Transport in London for children

How does transport in London for children work and how much does it cost is one of the most frequently asked questions when traveling to London as a family, and knowing when it is necessary to pay for children to use public transport in London is undoubtedly an important factor when planning a trip to London.

Children are considered to be people under the age of 16, and when using public transport in London with children, it is necessary to know that prices and conditions are different depending on their age. It is also possible to get reduced rates for ages 16-18, but it is a bit more complicated.

Fares and transport cards in London for children

Below I explain how transport works in London for children and what are the transport cards available for transport in London for children. The transport cards are valid for the underground, overground, DLR (docklands light rail) and public bus in London zones 1 – 9, as is the case with the adult transport cards.

Children under 11 years

Children under 11 travel free on London’s public transport network as long as they are accompanied by an adult, and for each adult a maximum of 4 children under 11 can travel free. It is not necessary to take out any special ticket or transport card for children of this age, as long as the adult carries a ticket or transport card they can travel without problems.

To enter the London Underground with a child (or more) under 11 years of age, it is advisable to use the access doors that are larger (without turnstiles) through which suitcases and baby carriages fit, as they are wider and they don’t close as fast as small single doors. When passing the transport card through the reader, the doors will open, allowing the adult and children to pass at the same time.

Children 11 to 16 years of age

Children between 11 and 16 years old can travel at a reduced rate on the London public transport network but it is a bit complicated since there are several options, so below I will summarize the different options.

Children from 11 to 16 years old can also travel with an adult transportation card ( oyster card or travelcard ). Sometimes, this is the easiest way to travel with children of these ages, although adult prices will apply, without reduced fare. So that children between the ages of 11 and 16 can obtain a reduced fare when using public transport in London, we have the following options:

Option 1: Oyster card with Young Visitor Discount

This is really the best and easiest option when it comes to using a London transport card for children if you come to visit, and it is the one I usually recommend. You must buy an Oyster Card (either at a self-service machine or at a window) or a visitor oyster card to be applied at the window. You can have this discount applied to an oyster card or visitor oyster card at any London Underground station, including Heathrow Airport Underground Station, at TFL rail train stations, visitor centers and at the National Rail station in Victoria. Many metro stations no longer have ticket service, but there will always be people in the area where the self-service machines are that you can ask. To activate the discount they will ask you for your data to register the oyster card in the name of an adult, and they usually ask for some form of identification of the child to verify the age. With this discount, each trip on public transport costs half of what the journey would cost for an adult, and is valid for 14 days. After 14 days you can continue to use the oyster card but normal adult rates will reapply. At the end of the trip, it can be returned, thus recovering the deposit and the unused balance, as is the case with the normal adult oyster card.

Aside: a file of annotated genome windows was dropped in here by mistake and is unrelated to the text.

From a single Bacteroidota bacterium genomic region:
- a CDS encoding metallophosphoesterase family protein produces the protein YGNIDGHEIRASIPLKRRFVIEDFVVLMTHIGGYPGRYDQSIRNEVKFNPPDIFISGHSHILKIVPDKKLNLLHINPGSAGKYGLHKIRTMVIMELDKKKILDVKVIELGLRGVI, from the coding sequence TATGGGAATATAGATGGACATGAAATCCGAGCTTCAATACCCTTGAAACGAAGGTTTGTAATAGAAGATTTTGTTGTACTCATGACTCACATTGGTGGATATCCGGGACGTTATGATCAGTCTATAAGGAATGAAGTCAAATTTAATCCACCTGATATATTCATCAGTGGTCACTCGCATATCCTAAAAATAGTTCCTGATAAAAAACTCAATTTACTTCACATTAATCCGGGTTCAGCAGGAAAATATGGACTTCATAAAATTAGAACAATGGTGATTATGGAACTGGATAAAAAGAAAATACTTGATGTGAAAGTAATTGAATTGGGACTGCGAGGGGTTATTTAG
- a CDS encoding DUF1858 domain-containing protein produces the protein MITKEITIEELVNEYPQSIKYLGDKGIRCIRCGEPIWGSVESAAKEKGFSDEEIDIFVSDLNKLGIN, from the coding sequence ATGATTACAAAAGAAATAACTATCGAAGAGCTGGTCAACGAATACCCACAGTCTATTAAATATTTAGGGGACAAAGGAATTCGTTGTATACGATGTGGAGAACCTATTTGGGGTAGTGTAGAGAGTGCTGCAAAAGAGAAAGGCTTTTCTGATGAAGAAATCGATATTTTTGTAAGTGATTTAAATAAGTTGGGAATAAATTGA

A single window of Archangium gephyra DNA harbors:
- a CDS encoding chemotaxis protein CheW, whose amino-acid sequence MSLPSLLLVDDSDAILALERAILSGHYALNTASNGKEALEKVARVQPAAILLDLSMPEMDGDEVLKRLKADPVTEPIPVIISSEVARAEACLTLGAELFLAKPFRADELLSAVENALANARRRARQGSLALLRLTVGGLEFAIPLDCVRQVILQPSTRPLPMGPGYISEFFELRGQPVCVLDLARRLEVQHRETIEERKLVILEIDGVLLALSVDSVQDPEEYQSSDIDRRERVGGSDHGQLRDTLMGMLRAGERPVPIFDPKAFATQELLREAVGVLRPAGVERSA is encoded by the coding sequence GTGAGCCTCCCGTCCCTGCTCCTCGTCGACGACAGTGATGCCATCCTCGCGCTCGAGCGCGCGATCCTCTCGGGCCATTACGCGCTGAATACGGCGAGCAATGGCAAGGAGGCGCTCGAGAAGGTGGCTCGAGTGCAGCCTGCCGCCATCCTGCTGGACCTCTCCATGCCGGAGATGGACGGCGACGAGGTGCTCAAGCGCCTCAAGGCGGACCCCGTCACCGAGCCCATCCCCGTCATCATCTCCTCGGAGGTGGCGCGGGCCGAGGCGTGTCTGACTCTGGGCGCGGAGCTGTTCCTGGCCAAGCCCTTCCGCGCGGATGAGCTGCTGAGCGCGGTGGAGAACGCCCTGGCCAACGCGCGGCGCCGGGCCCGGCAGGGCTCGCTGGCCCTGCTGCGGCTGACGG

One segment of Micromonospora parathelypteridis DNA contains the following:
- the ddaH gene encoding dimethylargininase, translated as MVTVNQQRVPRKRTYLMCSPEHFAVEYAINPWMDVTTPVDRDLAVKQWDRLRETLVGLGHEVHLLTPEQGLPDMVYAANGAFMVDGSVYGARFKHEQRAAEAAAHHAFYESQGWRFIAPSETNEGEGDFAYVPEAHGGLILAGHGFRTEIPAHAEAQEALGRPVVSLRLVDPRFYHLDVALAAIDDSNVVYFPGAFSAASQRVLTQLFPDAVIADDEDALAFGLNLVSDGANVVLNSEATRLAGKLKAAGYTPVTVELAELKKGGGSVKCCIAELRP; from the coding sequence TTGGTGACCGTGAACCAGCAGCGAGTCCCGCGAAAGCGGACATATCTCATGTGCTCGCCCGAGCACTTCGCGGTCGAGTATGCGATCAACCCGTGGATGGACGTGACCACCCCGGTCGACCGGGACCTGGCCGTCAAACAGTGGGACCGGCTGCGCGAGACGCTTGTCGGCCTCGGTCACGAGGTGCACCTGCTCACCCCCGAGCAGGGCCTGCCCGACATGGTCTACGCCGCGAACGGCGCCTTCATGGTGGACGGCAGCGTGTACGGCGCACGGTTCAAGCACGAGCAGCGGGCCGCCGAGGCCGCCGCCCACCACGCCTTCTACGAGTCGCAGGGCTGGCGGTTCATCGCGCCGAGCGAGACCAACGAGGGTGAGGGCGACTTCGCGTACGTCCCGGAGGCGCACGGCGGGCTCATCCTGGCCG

Option 2: Children’s Oyster card (Zip Oyster)

The children’s oyster card is called the zip oyster photocard, and a zip oyster photocard can be purchased for children ages 5-10 and ages 10-15. This is the card that children living in London usually have, and with this card children under 16 can use London transport with reduced prices on tube journeys and travel for free on London public buses.

If you do not live in London, it is possible to request this card online, and for this you must fill out a form and send a photo at least 3 weeks in advance on the official London transport website. You can then pick up the zip oyster photocard at a London visitor center (there are several: Liverpool Street Station, Victoria Station, Euston, Gatwick, King’s Cross Station). You have to pay a £20 handling fee to order this card, and you can’t return it at the end of the trip like you do with a normal oyster card.

Option 3: Daily Child Travelcard – Child Day Travelcard

There is a daily child travelcard for London transport zones 1 to 4 and another for zones 1 to 6. As with the adult travelcard, this card allows unlimited travel at any time of the day on public transport from London as long as you travel within the chosen areas. But being a daily card means buying a child travelcard for each day. It can be purchased at any London tube or train station or online. In my opinion, I think this travelcard is a bit expensive, and for several days I would buy the oyster card with the young visitor discount before buying a daily travelcard. Of course, if we buy this travelcard at a train station or online it will be valid for that specific day for 2×1 discounts.

Option 4: Child 7 Day Travelcard – Child 7 Day Travelcard

To buy a weekly child travelcard in London there are 3 options: 1 – Incorporate a weekly travelcard in a zip oyster photocard. This is undoubtedly the most complicated option, since it is necessary to ask for a zip oyster photocard beforehand, as I have explained before, and ask at the window or at a self-service machine to include a weekly travelcard. 2 – Buy a 7-day child travelcard online. In this way, they send you home a children’s travelcard for the areas you have chosen. This 7-day children’s travelcard is valid for 2×1 discounts. 3 – Buy a 7-day travelcard for children at a train station (not a metro station) and have them instantly make you a paper card like the adult travelcard, but at the price of a child. This weekly child travelcard will also be valid for 2×1 discounts.